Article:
Another unique capability of Samsung's Audio Lab is its simulation system, which allows engineers to create virtual prototypes and test them using a computer. The software lets engineers define a problem, then specify the underlying physics. For a simulation to be manageable, you need to define the objective narrowly and precisely, notes Senior Mechanical Engineer Andri Bezzola.
In his presentation, Dr. Bezzola described two simulations that were used in the design of the Radiant-360 speakers. The R6 and R7 are both elliptically shaped, and look like oversize lava lamps. Both are active designs, with a dedicated digital amplifier for each driver, and employ digital signal processing to smoothen response. As the model designation implies, the goal was to create a speaker that provides even frequency response in all directions, not just horizontally, but vertically as well.
Conventional speakers are omnidirectional at lower frequencies, where the wavelengths are much larger than the size of the driver. But at higher frequencies, as wavelengths get shorter, speakers become more directional. "At low frequencies, a loudspeaker spreads sound like a light bulb spreads light," Devantier explains. "At high frequencies, it's like a flashlight. We wanted to make the Radiant-360 behave like a light bulb at all frequencies."
Hence the unusual shape. Instead of outward-firing woofers and tweeters, Radiant-360 speakers employ an upward-firing tweeter mated to a downward-firing woofer that radiates sound through a slot halfway-up the enclosure. Samsung calls the unusual woofer configuration a "ring radiator."
The unusual design posed some mechanical challenges. What is the best size and shape for the slot through which the woofer vents into the room? Is it possible to achieve smooth response from such a design? And what is the best way to obtain smooth omnidirectional response from the upward-firing tweeter? Should it radiate unhindered, or should there be some kind of structure in front to redirect energy? Answering those questions could have involved a long cycle of prototyping and testing, repeated many times until satisfactory designs were determined.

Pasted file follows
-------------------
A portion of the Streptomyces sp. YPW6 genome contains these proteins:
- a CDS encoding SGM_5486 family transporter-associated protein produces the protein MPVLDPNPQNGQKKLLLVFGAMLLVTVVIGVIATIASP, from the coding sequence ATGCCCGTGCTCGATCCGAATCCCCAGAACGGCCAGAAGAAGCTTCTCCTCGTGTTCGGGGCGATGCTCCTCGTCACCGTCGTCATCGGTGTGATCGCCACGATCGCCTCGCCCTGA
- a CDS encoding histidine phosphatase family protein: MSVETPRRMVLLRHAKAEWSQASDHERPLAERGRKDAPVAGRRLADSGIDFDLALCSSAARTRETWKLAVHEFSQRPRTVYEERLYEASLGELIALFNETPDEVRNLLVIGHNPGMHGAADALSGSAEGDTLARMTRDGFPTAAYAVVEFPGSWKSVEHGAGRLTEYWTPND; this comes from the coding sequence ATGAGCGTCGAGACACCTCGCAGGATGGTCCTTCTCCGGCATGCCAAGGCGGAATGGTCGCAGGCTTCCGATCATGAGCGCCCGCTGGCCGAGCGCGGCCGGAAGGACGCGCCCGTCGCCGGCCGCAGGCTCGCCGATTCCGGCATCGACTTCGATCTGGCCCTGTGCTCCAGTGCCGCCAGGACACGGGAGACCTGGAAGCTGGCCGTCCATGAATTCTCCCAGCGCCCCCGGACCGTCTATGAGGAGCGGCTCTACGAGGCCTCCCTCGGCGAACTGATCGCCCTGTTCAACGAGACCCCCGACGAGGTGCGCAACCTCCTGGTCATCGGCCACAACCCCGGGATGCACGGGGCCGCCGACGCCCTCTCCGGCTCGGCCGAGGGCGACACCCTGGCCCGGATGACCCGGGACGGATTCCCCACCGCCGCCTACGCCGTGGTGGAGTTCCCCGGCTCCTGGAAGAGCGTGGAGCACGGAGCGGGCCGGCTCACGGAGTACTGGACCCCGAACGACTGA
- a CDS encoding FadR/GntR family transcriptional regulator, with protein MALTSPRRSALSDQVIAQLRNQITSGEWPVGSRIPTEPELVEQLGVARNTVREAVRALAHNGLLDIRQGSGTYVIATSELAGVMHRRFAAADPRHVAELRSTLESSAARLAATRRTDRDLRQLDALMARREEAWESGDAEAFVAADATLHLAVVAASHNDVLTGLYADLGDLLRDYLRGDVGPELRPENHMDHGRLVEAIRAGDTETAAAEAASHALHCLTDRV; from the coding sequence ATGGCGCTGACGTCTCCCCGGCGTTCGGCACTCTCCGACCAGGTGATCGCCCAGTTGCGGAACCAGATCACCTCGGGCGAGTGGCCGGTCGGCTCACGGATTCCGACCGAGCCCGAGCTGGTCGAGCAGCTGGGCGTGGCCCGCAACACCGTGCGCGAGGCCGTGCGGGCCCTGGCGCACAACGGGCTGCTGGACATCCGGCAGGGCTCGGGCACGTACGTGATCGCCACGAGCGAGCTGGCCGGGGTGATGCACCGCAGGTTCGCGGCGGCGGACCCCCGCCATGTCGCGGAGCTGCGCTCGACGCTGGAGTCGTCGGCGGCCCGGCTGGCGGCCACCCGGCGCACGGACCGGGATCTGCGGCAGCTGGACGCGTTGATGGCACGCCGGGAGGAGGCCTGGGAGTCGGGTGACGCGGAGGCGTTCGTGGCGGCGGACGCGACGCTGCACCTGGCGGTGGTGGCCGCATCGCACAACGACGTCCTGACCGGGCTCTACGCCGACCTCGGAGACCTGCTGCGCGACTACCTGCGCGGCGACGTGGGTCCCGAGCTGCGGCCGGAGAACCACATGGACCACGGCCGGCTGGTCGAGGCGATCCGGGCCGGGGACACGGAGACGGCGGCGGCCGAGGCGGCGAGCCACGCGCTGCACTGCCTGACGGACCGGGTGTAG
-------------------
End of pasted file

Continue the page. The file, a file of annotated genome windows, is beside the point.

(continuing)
Instead, Bezzola created computer simulations to test several virtual prototypes, working through the day to define the problem, and then letting the computer run the simulation overnight.
In one simulation, he examined the velocity of air particles inside the woofer slot's cavity, comparing designs with a straight-edged slot to others with slots that curve gently inward and outward. After the first set of simulations, Bezzola honed in on the most promising results, then ran another set of more finely granulated simulations. In the end, Samsung opted for a curved slot with 13.5mm radius.
In another test, Bezzola ran 42 different simulations to see how different types of wave guides in front of the tweeter would affect high-frequency behaviour. In the end, Samsung opted for a phase plug, as it provided the desired omnidirectional output, both vertically and horizontally.
These simulations don't lead directly to a finished design, Bezzola emphasizes. "We still need to make physical samples. But this cuts down on the number of physical prototypes we have to have made."
And that speeds up development process significantly, Devantier says. "I really believe we're on the forefront here. This is the same kind of analysis that makes cars lighter and safer."